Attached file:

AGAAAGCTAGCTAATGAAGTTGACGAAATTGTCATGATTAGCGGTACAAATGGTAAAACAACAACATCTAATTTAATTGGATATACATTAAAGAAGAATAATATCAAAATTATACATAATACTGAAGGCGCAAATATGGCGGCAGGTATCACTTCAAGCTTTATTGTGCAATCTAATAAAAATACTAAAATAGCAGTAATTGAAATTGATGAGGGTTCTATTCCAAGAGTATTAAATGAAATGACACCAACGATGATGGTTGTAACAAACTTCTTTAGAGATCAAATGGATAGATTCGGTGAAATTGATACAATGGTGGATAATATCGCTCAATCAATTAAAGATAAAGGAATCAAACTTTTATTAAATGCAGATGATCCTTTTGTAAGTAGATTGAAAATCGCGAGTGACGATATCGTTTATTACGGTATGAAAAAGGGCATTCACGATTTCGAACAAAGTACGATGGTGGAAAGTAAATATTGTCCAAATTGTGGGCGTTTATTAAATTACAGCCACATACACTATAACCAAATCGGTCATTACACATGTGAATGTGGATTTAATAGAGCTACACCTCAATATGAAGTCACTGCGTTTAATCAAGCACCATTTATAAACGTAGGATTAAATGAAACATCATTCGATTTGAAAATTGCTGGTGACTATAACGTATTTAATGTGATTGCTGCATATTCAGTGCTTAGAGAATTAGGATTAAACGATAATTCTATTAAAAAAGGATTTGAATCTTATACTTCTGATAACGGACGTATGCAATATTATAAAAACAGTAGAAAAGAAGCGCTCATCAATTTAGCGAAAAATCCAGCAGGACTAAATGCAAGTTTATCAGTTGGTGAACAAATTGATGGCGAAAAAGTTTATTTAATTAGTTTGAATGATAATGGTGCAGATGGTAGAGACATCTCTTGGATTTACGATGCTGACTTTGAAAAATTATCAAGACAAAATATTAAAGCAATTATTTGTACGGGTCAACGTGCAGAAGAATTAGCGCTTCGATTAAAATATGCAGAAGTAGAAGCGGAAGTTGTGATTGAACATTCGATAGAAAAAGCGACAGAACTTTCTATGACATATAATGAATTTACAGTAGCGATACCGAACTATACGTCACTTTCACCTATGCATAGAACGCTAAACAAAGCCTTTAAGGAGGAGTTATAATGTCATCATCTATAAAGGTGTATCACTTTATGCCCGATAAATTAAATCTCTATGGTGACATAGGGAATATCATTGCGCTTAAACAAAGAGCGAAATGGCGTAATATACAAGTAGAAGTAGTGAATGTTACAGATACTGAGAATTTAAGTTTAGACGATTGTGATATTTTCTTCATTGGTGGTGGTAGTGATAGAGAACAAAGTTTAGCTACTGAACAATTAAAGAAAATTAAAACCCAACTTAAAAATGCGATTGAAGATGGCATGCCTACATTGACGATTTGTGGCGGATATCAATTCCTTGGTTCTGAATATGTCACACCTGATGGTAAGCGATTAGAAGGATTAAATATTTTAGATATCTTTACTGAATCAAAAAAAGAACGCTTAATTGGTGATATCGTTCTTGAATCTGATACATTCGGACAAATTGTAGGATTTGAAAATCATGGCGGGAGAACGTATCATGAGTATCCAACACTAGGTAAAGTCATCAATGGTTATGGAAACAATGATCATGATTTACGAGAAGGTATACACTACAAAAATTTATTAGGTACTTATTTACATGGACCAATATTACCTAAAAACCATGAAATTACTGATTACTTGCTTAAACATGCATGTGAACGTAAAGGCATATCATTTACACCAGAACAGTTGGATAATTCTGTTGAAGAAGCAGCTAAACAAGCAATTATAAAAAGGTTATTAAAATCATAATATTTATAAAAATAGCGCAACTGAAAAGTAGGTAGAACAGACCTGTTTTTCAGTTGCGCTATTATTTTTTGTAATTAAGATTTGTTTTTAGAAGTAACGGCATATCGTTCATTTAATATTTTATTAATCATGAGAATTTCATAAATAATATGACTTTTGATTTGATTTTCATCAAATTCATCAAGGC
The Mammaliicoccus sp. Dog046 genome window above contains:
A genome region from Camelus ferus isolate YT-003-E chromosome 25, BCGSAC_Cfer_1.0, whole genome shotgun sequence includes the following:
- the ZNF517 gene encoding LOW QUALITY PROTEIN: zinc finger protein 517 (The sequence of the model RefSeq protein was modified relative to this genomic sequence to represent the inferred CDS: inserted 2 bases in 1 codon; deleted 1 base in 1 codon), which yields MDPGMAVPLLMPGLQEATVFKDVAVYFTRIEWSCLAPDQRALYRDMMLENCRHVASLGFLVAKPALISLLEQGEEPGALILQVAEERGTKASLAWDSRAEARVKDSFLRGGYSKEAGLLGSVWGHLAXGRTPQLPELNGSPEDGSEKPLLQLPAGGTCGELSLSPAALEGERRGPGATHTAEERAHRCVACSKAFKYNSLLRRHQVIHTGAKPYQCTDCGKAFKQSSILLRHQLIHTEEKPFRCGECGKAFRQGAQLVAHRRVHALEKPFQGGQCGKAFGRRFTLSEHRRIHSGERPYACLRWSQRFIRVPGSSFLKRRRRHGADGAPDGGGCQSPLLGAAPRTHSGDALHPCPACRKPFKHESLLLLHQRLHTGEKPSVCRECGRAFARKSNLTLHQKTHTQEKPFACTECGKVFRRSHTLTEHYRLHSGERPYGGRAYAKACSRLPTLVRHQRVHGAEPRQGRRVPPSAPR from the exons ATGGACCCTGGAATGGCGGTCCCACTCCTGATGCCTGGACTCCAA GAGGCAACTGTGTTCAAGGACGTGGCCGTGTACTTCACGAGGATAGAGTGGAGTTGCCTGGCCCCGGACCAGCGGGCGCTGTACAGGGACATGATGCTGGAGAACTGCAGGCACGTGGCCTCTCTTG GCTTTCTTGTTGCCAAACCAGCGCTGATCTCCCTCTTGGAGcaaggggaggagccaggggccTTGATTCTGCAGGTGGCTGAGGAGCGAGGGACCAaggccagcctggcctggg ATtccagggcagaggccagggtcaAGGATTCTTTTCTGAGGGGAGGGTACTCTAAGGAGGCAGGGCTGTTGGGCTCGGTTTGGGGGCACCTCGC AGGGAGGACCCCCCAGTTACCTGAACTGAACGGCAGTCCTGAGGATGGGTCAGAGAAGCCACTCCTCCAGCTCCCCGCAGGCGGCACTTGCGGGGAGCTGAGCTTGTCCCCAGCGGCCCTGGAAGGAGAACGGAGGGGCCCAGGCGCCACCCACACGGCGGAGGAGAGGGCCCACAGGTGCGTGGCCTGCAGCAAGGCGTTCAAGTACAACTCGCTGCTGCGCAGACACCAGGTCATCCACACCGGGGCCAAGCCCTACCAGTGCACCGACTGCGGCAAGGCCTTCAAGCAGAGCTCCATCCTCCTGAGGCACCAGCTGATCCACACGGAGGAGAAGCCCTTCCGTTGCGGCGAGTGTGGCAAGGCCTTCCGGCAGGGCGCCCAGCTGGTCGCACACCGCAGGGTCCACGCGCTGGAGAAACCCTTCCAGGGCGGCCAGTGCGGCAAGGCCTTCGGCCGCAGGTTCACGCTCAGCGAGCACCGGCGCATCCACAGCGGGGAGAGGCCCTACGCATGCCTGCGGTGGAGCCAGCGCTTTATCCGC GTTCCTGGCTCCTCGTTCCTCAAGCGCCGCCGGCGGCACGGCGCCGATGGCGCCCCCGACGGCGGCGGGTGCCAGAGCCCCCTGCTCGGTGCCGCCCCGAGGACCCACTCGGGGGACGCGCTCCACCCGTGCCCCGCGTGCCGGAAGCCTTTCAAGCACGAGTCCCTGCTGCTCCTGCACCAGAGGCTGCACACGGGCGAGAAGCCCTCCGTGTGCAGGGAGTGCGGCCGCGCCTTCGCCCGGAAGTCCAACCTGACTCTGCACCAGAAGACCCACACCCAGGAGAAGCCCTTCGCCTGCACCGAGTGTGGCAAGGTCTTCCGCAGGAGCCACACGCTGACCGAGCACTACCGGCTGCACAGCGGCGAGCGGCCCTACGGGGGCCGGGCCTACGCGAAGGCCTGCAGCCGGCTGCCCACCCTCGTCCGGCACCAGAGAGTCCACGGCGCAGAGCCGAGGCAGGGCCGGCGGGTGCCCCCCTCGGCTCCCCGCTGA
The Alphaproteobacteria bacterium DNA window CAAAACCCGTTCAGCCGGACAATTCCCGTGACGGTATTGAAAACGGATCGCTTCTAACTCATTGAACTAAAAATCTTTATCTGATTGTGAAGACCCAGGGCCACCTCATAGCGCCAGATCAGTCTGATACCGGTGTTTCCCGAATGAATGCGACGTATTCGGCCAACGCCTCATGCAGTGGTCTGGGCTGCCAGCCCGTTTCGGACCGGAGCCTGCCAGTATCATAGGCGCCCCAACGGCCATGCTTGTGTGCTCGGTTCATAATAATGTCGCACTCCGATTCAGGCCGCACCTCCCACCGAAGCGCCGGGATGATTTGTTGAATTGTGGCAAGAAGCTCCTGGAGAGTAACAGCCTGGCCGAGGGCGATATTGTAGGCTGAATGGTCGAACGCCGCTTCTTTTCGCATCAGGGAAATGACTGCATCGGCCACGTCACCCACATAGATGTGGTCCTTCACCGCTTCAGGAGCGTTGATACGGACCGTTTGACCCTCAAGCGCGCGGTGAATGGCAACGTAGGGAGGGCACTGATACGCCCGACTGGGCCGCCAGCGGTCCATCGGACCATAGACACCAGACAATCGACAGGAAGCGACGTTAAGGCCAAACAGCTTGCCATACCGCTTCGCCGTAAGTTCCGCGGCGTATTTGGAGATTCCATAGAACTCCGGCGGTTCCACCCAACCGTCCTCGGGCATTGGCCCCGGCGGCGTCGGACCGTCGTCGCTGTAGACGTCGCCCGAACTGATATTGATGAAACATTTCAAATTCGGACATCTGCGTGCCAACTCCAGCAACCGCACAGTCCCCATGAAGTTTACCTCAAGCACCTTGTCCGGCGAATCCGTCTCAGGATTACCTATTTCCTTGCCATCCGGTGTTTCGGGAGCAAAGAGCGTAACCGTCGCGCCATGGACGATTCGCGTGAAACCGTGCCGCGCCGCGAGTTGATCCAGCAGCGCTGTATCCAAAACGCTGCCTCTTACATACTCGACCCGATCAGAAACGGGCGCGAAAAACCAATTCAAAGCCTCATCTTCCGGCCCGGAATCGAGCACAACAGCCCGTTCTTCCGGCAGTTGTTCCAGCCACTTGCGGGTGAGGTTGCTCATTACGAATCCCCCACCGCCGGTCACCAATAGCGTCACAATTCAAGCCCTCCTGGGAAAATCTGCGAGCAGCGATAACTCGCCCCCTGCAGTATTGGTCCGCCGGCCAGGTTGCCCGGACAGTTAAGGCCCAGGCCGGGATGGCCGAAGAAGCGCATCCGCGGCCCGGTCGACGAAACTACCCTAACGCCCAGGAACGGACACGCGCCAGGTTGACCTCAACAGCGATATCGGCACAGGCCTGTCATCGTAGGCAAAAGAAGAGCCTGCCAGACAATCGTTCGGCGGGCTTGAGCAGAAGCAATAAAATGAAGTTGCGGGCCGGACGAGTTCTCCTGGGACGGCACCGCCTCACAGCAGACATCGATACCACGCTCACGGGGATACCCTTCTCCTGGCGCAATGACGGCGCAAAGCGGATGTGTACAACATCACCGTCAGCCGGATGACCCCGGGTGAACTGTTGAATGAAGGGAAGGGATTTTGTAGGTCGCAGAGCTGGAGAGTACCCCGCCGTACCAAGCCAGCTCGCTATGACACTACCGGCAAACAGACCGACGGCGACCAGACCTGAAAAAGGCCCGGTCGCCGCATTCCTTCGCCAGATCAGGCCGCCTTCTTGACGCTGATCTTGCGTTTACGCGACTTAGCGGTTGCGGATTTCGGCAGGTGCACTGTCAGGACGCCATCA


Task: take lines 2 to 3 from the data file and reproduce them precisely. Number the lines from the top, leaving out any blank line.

The Mammaliicoccus sp. Dog046 genome window above contains:
A genome region from Camelus ferus isolate YT-003-E chromosome 25, BCGSAC_Cfer_1.0, whole genome shotgun sequence includes the following: